Newborns given Spinraza still show motor, health gains 5 years later
NURTURE clinical trial supporting newborn screening, early start on treatment
Children diagnosed with spinal muscular atrophy (SMA) and started on Spinraza (nusinersen) as presymptomatic newborns safely continue to achieve motor milestones with no need for permanent ventilation after five years of treatment, updated data from the ongoing NURTURE trial show.
For the majority of trial children with two copies of the SMN2 gene, expected to have more severe disease, better responses to the therapy tended to be in those with more preserved motor nerve cells and intact reflexes at the study’s start. One was able to walk without assistance.
“These results demonstrate long-term treatment effect across approximately 5 [years] and emphasize the value of early diagnosis, inclusion of SMA in recommended national uniform newborn screening panels, and early [Spinraza] initiation in the presymptomatic stage,” the researchers wrote.
Full five-year trial findings, discussed in part at a 2022 scientific conference, are in the study “Continued benefit of nusinersen initiated in the presymptomatic stage of spinal muscular atrophy: 5-year update of the NURTURE study,” published in the journal Muscle and Nerve.
Children in NURTURE clinical trial started treatment before 6 weeks of age
Biogen’s Spinraza works to boost production of the SMN protein that’s lacking for SMA patients, a disease caused by mutations in the SMN1 gene. It does so by increasing the activity of SMN2, a gene that also has SMN-producing capabilities.
The open-label Phase 2 NURTURE study (NCT02386553), which runs through January 2025, is evaluating Spinraza’s safety and efficacy in 25 children genetically diagnosed with SMA as newborns and without overt symptoms.
All started treatment with Spinraza prior to six weeks of age, given via injection into the spinal canal every four months.
Among them, 15 had two copies of the SMN2 gene, and the remaining 10 had three copies. Based on this, they would be expected to develop SMA types 1 or 2. The number of copies a person has of SMN2 is thought to influence SMA severity, with more copies generally linked to a milder disease course.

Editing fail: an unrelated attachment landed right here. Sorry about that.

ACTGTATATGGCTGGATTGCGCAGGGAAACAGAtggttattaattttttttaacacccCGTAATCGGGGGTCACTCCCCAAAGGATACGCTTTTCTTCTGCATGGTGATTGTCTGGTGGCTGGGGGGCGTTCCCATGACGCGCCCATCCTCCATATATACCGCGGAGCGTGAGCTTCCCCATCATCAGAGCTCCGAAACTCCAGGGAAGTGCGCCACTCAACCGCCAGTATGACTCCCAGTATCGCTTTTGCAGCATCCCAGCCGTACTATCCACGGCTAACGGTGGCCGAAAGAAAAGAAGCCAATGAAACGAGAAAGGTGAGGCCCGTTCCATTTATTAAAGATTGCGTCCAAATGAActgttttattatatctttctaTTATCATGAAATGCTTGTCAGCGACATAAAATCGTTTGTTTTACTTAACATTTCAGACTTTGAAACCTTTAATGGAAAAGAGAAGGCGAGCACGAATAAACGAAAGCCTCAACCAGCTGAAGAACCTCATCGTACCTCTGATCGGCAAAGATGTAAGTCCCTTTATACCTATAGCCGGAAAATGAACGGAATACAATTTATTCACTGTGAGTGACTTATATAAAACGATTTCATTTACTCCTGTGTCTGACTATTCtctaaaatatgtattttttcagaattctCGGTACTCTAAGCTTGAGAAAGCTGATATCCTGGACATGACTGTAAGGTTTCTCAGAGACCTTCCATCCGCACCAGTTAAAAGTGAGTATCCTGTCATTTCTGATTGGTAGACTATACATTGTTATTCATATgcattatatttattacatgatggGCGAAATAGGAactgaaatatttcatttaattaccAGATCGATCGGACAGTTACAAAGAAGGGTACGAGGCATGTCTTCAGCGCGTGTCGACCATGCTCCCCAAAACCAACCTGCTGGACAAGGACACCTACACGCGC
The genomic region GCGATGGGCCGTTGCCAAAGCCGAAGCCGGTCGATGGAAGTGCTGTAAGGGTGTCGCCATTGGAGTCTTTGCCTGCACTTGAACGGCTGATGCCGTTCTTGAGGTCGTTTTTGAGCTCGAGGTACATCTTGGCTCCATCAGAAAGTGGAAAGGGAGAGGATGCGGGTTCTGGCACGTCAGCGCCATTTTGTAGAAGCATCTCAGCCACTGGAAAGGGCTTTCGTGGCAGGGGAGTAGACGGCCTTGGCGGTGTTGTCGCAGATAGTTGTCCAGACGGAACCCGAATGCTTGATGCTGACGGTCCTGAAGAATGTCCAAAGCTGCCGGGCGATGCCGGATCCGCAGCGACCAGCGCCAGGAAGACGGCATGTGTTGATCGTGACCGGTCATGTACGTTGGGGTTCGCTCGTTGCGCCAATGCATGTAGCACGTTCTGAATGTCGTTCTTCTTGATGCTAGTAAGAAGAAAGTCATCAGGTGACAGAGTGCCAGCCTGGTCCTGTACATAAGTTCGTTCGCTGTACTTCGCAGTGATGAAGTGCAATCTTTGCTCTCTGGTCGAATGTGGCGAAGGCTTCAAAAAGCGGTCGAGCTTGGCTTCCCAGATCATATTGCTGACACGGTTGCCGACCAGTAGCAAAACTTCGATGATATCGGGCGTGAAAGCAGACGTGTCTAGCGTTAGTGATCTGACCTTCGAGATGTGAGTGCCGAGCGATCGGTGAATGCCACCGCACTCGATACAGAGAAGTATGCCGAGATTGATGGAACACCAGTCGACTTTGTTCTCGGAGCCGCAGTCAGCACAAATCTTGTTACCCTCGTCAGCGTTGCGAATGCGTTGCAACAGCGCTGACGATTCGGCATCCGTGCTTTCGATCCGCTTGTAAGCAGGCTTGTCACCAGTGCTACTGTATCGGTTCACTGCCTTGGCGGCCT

As of the last published trial analysis, covering a median three years of treatment with a cutoff date of January 2019, all 25 NURTURE participants were alive, able to breathe on their own, and reaching and maintaining developmentally appropriate motor milestones.
That is a notable contrast to the disease’s natural progression, where children with SMA types 1 and 2 generally never achieve the ability to walk. Type 1 children also require permanent ventilation and typically die shortly after their first year of life, the researchers noted.
All 25 children able to sit without support, many reach normal motor milestones
New interim data with five years of Spinraza’s use and a cutoff date of February 2021, show all 25 children — with a median age of 4.9 — alive and continuing in the study.
“Two additional years of follow-up in NURTURE … demonstrate durability of benefit with continued improvement,” the researchers wrote.
All were able to sit without support, and the likely type 1 child who advanced from crawling to walking with assistance and then to walking independently did so since the 2019 published analysis.
The 10 children with three SMN2 copies achieved expected motor milestones — sitting without support, standing with assistance, crawling, walking with assistance, and standing alone and walking alone — in normal time frames, although one child was slow in being able to walk with assistance.
Among the 15 children with two SMN2 copies, all were able to sit without support. Most, 14, could walk with assistance, and 13 could stand and walk alone. Some in this group achieved these milestones in normal developmental time frames.
Motor function also continued to improve, with steady gains seen in average scores on the Children’s Hospital of Pennsylvania – Infant Test of Neuromuscular Disorders (CHOP-INTEND) and Hammersmith Functional Motor Scale Expanded (HFMSE) over time.
They all continued to grow and gain weight. Compound muscle action potential (CMAP) amplitudes — an indicator of motor nerve health — tended to increase over the first year of treatment, indicating a rise in the number of intact and available motor nerve cells, before stabilizing. CMAP amplitudes were generally lower in children with two SMN2 copies.
Better therapy responses in likely type 1 SMA children with healthier reflexes
Eight children — all with two SMN2 copies — required respiratory support, a feeding tube, or evidenced SMA symptoms by age 2. Their characteristics included low CMAP amplitudes, a loss of muscle reflexes (areflexia), and/or elevated blood levels of neurofilament heavy chain, a marker of nerve damage.
Children with two SMN2 copies with higher CMAP amplitudes and without areflexia at the study’s start tended to have better responses to treatment, with none requiring respiratory or feeding support.
No new safety concerns after five years of Spinraza were noted.
Researchers noted that the gains made in patients starting treatment before symptom onset favorably compare with symptomatic SMA children who started treatment at later ages in other Spinraza clinical trials.
“NURTURE thus demonstrates the pathway of more normal developmental maturation is restored by [Spinraza]-induced amelioration of SMA-associated degeneration: the earlier this begins, the better the outcome,” the researchers wrote.
The post Newborns given Spinraza still show motor, health gains 5 years later appeared first on SMA News Today.